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Assessing air quality forecasts using a new evaluation technique
If you have a question about this talk, please contact Dr Alex Archibald.
Air quality models can be used for a variety of applications including the prediction of high pollution episodes, to determine the suitability of new pollution source sites and to inform decisions on air pollution strategy and regulation. Thus, it is important that they are evaluated against observations regularly to determine their predictive capability over the range of spatial and temporal scales for which they are applied.
A new technique for the evaluation of air quality forecasts, SAL , will be demonstrated in this talk. This novel evaluation method provides more informative feedback on some of the physical aspects of forecast/observation differences, by taking into account the spatial correlation existing within pollution fields. The results of the evaluation provide an unbiased quantitative evaluation of air quality models that is motivated by a subjective visual assessment of the forecasts. This cannot currently be achieved with traditional air quality evaluation metrics.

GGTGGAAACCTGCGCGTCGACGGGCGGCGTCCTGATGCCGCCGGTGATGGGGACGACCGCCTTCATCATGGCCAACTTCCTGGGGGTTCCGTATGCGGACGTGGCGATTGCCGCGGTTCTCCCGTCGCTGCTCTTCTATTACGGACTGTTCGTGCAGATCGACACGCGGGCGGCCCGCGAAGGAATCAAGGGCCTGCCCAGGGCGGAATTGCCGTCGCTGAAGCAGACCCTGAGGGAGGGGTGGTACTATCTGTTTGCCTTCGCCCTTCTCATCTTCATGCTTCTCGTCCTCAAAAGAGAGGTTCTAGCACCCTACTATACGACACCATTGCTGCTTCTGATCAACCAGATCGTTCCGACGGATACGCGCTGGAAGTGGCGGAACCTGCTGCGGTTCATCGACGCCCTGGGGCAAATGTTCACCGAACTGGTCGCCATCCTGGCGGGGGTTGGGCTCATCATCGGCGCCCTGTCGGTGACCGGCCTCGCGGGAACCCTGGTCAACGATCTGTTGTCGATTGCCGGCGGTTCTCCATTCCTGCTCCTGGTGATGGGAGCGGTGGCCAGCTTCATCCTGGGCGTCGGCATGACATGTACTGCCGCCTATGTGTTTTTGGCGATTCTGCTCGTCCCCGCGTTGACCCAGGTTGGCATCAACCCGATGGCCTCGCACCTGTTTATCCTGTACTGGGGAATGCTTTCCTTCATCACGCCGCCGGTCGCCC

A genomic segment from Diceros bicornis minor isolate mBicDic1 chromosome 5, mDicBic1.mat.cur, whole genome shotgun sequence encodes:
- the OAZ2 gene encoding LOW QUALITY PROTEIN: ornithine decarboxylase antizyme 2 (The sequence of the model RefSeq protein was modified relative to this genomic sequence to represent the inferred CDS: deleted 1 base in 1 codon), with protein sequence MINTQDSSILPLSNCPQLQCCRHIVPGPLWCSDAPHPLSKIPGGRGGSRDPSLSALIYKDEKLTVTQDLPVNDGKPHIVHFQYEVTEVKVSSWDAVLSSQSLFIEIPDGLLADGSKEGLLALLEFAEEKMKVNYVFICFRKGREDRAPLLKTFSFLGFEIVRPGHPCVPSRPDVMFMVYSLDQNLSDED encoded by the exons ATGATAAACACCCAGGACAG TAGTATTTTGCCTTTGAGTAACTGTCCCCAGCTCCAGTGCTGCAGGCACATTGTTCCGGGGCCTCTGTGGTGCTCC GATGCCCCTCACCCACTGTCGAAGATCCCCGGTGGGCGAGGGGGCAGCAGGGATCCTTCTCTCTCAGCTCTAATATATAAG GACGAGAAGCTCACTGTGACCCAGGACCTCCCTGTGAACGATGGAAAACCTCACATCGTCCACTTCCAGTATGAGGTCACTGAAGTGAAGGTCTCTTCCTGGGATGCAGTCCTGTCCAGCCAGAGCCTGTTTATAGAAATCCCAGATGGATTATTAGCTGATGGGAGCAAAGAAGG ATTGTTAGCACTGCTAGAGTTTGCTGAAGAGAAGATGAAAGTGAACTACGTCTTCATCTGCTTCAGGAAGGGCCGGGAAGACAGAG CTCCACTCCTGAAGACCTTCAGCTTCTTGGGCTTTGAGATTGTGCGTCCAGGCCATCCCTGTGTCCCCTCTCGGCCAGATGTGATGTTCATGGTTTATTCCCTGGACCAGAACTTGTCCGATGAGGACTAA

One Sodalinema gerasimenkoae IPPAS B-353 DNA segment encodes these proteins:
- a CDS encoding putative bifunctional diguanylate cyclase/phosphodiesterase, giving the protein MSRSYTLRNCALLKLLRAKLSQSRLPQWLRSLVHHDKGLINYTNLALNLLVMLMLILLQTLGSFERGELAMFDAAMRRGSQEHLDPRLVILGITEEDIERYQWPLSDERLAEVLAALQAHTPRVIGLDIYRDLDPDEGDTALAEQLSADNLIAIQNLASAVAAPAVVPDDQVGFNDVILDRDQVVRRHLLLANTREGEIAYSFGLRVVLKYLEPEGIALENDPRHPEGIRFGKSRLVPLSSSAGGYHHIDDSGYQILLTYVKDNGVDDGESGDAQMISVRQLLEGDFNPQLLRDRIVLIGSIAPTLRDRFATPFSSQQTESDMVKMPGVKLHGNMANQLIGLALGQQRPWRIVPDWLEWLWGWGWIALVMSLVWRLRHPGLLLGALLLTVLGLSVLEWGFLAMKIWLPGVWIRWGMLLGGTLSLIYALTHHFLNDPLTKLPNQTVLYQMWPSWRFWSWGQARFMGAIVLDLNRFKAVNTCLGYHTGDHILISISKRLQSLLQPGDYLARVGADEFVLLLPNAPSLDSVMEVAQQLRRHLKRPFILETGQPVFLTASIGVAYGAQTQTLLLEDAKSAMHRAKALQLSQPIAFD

This talk is part of the Centre for Atmospheric Science seminars, Chemistry Dept. series.
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